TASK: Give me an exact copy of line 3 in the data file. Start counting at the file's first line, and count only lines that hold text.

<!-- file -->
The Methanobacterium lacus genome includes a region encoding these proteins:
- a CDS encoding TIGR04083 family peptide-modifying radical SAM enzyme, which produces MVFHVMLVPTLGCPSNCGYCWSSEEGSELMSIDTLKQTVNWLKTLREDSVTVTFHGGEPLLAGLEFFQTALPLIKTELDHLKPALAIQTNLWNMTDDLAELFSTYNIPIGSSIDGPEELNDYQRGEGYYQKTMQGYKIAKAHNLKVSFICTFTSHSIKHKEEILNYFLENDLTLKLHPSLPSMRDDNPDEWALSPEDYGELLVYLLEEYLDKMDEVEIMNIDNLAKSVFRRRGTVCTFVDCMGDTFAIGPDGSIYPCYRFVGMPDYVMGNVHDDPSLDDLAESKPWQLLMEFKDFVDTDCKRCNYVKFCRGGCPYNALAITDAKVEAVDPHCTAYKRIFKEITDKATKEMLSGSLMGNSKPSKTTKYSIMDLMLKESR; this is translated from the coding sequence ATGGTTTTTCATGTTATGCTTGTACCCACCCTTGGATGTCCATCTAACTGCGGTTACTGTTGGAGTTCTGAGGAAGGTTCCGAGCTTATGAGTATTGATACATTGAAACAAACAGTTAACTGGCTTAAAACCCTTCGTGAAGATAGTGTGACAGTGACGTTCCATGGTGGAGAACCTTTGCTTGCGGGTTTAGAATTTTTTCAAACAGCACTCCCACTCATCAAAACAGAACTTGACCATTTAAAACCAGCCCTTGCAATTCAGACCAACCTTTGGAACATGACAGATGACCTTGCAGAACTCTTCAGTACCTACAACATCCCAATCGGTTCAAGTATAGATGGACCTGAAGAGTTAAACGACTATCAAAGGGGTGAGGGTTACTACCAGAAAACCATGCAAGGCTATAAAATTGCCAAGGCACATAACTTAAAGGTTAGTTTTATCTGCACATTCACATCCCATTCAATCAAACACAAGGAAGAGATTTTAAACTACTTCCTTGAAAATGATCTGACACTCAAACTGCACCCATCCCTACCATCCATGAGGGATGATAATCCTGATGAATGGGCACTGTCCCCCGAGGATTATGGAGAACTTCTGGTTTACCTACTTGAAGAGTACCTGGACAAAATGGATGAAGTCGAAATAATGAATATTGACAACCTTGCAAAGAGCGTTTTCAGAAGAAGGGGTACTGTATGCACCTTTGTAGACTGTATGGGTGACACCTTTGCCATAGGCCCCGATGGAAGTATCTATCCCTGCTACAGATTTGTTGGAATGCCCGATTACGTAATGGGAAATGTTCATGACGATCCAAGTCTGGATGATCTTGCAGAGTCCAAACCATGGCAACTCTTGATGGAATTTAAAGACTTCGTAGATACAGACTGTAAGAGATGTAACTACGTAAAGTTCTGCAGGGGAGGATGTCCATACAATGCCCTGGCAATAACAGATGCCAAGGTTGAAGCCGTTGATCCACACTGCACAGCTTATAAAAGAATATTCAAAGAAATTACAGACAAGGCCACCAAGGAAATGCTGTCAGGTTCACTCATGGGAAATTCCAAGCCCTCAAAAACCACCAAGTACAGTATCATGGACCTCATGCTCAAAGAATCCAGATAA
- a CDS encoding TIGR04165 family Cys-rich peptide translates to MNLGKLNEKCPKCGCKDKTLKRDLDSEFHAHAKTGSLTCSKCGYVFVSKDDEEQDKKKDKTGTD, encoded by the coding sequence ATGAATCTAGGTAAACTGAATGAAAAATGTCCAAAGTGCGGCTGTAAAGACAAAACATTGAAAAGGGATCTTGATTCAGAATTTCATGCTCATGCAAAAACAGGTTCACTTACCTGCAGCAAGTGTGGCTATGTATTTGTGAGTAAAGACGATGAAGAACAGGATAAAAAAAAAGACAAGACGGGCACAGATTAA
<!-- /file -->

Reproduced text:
- a CDS encoding TIGR04165 family Cys-rich peptide translates to MNLGKLNEKCPKCGCKDKTLKRDLDSEFHAHAKTGSLTCSKCGYVFVSKDDEEQDKKKDKTGTD, encoded by the coding sequence ATGAATCTAGGTAAACTGAATGAAAAATGTCCAAAGTGCGGCTGTAAAGACAAAACATTGAAAAGGGATCTTGATTCAGAATTTCATGCTCATGCAAAAACAGGTTCACTTACCTGCAGCAAGTGTGGCTATGTATTTGTGAGTAAAGACGATGAAGAACAGGATAAAAAAAAAGACAAGACGGGCACAGATTAA